“The danger of stimulus-induced bubbles is starting to play out in the market for energy-company debt….Since early 2010, energy producers have raised $550 billion of new bonds and loans as the Federal Reserve held borrowing costs near zero, according to Deutsche Bank AG. With oil prices plunging, investors are questioning the ability of some issuers to meet their debt obligations…

The Fed’s decision to keep benchmark interest rates at record lows for six years has encouraged investors to funnel cash into speculative-grade securities to generate returns, raising concern that risks were being overlooked. A report from Moody’s Investors Service this week found that investor protections in corporate debt are at an all-time low, while average yields on junk bonds were recently lower than what investment-grade companies were paying before the credit crisis.” (Fed Bubble Bursts in $550 Billion of Energy Debt: Credit Markets, Bloomberg)

The Fed’s role in this debacle couldn’t be clearer. Investors piled into these dodgy debt-instruments because they thought Bernanke had their back and would intervene at the first sign of trouble. Now that the bubble has burst and the losses are piling up, the Fed is nowhere to be seen.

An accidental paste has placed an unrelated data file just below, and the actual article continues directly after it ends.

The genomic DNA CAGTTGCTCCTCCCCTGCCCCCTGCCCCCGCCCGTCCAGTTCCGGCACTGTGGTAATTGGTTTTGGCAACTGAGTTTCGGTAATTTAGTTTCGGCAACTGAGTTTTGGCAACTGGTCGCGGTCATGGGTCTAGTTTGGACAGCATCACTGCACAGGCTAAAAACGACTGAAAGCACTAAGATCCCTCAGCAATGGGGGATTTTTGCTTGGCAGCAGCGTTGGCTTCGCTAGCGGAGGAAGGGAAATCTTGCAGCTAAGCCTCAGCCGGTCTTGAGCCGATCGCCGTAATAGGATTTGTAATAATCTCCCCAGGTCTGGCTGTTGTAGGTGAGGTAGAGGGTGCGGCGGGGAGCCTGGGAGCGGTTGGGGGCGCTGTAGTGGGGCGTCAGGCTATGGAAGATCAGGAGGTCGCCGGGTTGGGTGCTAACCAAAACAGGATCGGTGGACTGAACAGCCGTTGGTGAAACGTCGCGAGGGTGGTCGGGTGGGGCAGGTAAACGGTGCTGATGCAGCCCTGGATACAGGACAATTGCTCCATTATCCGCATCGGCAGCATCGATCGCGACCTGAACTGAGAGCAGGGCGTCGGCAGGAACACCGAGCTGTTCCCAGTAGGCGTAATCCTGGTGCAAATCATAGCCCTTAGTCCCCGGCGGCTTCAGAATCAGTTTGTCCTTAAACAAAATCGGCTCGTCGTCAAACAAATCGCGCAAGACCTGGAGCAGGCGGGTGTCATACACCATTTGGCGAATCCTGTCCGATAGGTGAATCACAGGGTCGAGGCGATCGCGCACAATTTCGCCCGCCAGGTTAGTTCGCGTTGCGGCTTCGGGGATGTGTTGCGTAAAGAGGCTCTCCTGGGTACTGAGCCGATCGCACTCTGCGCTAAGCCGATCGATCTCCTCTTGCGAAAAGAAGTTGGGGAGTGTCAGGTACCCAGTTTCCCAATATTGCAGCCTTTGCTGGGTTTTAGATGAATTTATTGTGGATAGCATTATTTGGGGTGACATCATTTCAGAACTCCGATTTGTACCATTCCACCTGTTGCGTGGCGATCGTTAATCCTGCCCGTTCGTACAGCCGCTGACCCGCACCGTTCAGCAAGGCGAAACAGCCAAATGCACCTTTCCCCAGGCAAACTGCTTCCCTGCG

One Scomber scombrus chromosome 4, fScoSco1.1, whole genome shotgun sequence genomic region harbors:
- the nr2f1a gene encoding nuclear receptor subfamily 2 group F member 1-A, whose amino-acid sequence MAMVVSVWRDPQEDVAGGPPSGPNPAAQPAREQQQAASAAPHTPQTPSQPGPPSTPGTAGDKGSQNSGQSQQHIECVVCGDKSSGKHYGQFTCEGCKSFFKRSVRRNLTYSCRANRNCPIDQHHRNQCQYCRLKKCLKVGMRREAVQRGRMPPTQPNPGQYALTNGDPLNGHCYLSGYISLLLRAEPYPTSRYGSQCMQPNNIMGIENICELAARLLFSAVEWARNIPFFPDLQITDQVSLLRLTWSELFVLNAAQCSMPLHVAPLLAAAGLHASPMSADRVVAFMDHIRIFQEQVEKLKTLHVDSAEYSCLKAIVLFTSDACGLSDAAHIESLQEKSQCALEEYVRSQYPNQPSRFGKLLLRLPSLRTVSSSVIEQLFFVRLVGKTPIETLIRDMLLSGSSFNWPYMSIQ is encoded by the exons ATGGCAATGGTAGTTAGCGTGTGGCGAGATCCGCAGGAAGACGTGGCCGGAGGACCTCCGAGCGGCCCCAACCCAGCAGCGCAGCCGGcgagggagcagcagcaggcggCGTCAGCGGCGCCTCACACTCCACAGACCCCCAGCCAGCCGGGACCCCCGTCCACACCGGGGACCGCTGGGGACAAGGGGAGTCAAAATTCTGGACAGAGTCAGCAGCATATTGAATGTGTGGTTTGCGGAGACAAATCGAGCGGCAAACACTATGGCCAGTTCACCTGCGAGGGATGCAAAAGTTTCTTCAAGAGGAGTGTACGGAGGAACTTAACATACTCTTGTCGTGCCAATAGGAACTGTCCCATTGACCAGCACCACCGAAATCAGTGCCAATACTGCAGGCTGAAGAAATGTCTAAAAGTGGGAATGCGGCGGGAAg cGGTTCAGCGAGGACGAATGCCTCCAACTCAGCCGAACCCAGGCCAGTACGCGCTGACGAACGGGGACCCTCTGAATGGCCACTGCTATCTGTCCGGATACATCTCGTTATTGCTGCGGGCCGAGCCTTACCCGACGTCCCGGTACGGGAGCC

In the last week, falling oil prices have started to impact the credit markets where investors are ditching debt on anything that looks at all shaky. The signs of contagion are already apparent and likely to get worse. Investors fear that if they don’t hit the “sell” button now, they won’t be able to find a buyer later. In other words, liquidity is drying up fast which is accelerating the rate of decline. Naturally, this has affected US Treasuries which are still seen as “risk free”. As investors increasingly load up on USTs, long-term yields have been pounded into the ground like a tentpeg. As of Friday, the benchmark 10-year Treasury checked in at a miniscule 2.08 percent, the kind of reading one would expect in the middle of a Depression.

The Saudi-led insurgency has reversed the direction of the market, put global stocks into a nosedive and triggered a panic in the credit markets. And while the financial system edges closer to a full-blown crisis every day, policymakers in Washington have remained resolutely silent on the issue, never uttering as much as a peep of protest for a Saudi policy that can only be described as a deliberate act of financial terrorism.

Why is that? Why have Obama and Co. kept their mouths shut while oil prices have plunged, domestic industries have been demolished, and stocks have gone off a cliff? Could it be that they’re actually in cahoots with the Saudis and that it’s all a big game designed to annihilate enemies of the glorious New World Order?

It certainly looks that way.

Posted in Saudi Arabia, USA0 Comments

The US Feels the Heat on Palestine Vote at UN: The Statehood Bid

NOVANEWS

by JONATHAN COOK

Nazareth. 

The floodgates have begun to open across Europe on recognition of Palestinian statehood. On Friday the Portuguese parliament became the latest European legislature to call on its government to back statehood, joining Sweden, Britain, Ireland, France and Spain.